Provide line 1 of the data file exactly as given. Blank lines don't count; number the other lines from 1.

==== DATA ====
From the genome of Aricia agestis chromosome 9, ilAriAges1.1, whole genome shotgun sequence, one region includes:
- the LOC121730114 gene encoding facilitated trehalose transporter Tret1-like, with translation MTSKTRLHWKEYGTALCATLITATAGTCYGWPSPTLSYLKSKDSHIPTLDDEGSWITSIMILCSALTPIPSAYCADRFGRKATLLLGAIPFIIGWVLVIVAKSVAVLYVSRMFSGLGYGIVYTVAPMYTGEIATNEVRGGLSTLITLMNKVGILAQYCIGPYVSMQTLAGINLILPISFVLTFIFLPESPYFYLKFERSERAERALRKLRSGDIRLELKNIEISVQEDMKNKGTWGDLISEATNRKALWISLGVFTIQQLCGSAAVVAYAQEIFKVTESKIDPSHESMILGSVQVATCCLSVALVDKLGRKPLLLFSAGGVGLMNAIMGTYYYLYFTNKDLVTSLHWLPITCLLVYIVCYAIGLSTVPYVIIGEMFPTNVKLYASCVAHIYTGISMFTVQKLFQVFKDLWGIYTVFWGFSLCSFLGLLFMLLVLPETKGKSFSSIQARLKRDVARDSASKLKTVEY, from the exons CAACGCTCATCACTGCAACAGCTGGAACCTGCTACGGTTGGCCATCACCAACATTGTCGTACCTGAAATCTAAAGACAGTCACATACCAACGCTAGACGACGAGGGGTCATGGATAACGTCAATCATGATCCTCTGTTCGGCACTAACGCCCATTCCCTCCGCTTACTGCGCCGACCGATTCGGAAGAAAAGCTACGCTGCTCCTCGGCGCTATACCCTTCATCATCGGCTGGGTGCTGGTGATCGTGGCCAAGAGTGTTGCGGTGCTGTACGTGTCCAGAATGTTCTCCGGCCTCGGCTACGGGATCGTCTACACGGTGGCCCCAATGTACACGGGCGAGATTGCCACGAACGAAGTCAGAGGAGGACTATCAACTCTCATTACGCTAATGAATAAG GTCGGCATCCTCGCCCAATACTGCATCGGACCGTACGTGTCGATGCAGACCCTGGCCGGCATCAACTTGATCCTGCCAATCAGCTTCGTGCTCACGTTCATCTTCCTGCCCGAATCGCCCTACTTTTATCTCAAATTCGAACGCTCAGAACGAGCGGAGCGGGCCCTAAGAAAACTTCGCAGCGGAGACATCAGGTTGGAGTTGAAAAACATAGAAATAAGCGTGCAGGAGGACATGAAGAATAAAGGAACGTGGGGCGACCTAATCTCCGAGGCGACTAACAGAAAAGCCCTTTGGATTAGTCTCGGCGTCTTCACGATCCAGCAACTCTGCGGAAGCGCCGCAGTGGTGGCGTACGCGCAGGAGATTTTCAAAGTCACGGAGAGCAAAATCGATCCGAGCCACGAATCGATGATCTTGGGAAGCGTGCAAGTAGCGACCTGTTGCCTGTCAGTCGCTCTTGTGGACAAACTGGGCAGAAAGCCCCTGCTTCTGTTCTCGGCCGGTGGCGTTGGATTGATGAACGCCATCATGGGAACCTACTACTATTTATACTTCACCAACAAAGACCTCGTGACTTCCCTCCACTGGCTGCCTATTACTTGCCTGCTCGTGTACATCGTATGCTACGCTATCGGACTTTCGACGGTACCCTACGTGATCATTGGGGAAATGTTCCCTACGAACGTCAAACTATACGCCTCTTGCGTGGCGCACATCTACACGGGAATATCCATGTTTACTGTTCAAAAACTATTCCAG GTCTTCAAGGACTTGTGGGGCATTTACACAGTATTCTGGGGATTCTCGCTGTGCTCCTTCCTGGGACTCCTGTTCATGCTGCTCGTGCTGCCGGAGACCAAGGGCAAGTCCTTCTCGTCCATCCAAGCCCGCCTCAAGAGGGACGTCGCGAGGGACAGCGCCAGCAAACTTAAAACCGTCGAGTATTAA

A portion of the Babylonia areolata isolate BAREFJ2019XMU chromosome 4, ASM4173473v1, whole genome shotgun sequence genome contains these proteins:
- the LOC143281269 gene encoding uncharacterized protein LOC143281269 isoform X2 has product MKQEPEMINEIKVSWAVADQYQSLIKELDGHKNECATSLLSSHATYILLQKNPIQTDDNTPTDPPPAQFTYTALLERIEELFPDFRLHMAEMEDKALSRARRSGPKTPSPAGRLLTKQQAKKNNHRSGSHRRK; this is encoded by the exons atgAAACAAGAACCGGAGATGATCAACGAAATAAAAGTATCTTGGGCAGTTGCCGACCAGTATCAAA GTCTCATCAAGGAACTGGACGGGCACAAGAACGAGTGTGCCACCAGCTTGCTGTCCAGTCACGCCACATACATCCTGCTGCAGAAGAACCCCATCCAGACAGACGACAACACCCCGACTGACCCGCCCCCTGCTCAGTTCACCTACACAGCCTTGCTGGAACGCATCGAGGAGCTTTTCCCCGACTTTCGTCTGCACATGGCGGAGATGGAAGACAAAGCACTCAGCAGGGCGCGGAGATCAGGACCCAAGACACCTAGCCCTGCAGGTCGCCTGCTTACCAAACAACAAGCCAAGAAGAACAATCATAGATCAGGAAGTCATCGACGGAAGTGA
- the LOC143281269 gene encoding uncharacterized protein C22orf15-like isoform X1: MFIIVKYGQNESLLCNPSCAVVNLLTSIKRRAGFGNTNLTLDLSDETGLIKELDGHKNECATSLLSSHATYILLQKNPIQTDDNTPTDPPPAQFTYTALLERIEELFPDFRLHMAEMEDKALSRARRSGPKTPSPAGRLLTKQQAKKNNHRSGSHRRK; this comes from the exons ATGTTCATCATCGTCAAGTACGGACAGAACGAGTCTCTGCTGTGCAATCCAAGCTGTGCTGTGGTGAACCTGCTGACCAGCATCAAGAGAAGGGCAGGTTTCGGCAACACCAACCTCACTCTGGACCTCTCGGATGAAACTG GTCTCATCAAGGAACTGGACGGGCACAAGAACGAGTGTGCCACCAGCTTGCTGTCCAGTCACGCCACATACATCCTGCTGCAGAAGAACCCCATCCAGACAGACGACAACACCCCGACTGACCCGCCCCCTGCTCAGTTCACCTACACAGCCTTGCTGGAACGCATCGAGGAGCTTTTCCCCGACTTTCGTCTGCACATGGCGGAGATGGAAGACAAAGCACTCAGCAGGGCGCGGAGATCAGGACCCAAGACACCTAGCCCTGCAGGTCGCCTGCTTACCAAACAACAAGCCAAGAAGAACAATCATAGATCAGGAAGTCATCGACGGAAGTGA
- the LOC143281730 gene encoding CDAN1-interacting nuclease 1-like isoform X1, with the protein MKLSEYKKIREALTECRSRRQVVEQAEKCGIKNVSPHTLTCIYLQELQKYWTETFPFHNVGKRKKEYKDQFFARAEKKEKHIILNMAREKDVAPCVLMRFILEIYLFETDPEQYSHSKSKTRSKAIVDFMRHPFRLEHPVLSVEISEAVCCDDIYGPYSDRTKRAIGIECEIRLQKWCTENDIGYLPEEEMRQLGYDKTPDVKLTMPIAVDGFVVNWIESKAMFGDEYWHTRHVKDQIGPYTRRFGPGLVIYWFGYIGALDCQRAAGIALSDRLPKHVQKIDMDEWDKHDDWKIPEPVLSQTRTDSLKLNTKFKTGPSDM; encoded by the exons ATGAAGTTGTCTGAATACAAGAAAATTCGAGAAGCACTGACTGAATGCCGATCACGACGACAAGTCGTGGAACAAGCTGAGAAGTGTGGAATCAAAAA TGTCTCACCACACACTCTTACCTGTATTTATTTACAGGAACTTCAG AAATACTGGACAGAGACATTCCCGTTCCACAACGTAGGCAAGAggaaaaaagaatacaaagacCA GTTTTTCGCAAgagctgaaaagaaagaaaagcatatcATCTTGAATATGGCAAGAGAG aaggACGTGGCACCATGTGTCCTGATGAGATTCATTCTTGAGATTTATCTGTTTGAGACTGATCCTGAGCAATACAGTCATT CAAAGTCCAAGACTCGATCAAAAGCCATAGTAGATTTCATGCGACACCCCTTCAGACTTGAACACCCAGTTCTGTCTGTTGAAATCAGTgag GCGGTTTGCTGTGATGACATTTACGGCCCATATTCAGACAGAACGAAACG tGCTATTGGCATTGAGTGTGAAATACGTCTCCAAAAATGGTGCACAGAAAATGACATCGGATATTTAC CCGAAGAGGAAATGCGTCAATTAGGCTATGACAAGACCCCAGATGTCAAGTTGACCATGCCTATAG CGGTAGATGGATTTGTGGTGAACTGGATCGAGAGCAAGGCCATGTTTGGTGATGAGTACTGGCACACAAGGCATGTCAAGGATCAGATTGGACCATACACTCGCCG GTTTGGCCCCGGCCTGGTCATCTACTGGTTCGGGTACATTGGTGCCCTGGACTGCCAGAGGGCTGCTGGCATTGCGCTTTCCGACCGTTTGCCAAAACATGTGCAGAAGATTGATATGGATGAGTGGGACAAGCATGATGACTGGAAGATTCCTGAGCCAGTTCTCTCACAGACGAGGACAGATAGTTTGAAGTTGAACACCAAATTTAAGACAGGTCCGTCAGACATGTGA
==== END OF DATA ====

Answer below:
From the genome of Aricia agestis chromosome 9, ilAriAges1.1, whole genome shotgun sequence, one region includes: